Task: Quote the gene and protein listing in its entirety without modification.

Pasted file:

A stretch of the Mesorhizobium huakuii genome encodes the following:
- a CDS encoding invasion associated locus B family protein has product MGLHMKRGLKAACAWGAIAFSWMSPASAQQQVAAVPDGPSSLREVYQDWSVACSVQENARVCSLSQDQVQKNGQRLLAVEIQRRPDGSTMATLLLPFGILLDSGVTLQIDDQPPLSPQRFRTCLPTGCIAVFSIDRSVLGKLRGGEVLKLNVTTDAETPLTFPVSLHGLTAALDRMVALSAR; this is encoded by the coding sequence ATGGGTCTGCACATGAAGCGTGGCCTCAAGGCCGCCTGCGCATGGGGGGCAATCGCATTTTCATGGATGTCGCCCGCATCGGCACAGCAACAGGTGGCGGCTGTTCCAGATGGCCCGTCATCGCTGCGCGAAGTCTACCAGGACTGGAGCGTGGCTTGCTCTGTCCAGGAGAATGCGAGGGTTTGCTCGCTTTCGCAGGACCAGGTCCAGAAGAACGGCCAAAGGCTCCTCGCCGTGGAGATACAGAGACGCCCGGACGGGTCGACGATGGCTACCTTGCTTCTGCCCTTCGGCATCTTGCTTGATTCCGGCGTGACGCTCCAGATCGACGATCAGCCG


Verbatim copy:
A stretch of the Mesorhizobium huakuii genome encodes the following:
- a CDS encoding invasion associated locus B family protein has product MGLHMKRGLKAACAWGAIAFSWMSPASAQQQVAAVPDGPSSLREVYQDWSVACSVQENARVCSLSQDQVQKNGQRLLAVEIQRRPDGSTMATLLLPFGILLDSGVTLQIDDQPPLSPQRFRTCLPTGCIAVFSIDRSVLGKLRGGEVLKLNVTTDAETPLTFPVSLHGLTAALDRMVALSAR; this is encoded by the coding sequence ATGGGTCTGCACATGAAGCGTGGCCTCAAGGCCGCCTGCGCATGGGGGGCAATCGCATTTTCATGGATGTCGCCCGCATCGGCACAGCAACAGGTGGCGGCTGTTCCAGATGGCCCGTCATCGCTGCGCGAAGTCTACCAGGACTGGAGCGTGGCTTGCTCTGTCCAGGAGAATGCGAGGGTTTGCTCGCTTTCGCAGGACCAGGTCCAGAAGAACGGCCAAAGGCTCCTCGCCGTGGAGATACAGAGACGCCCGGACGGGTCGACGATGGCTACCTTGCTTCTGCCCTTCGGCATCTTGCTTGATTCCGGCGTGACGCTCCAGATCGACGATCAGCCG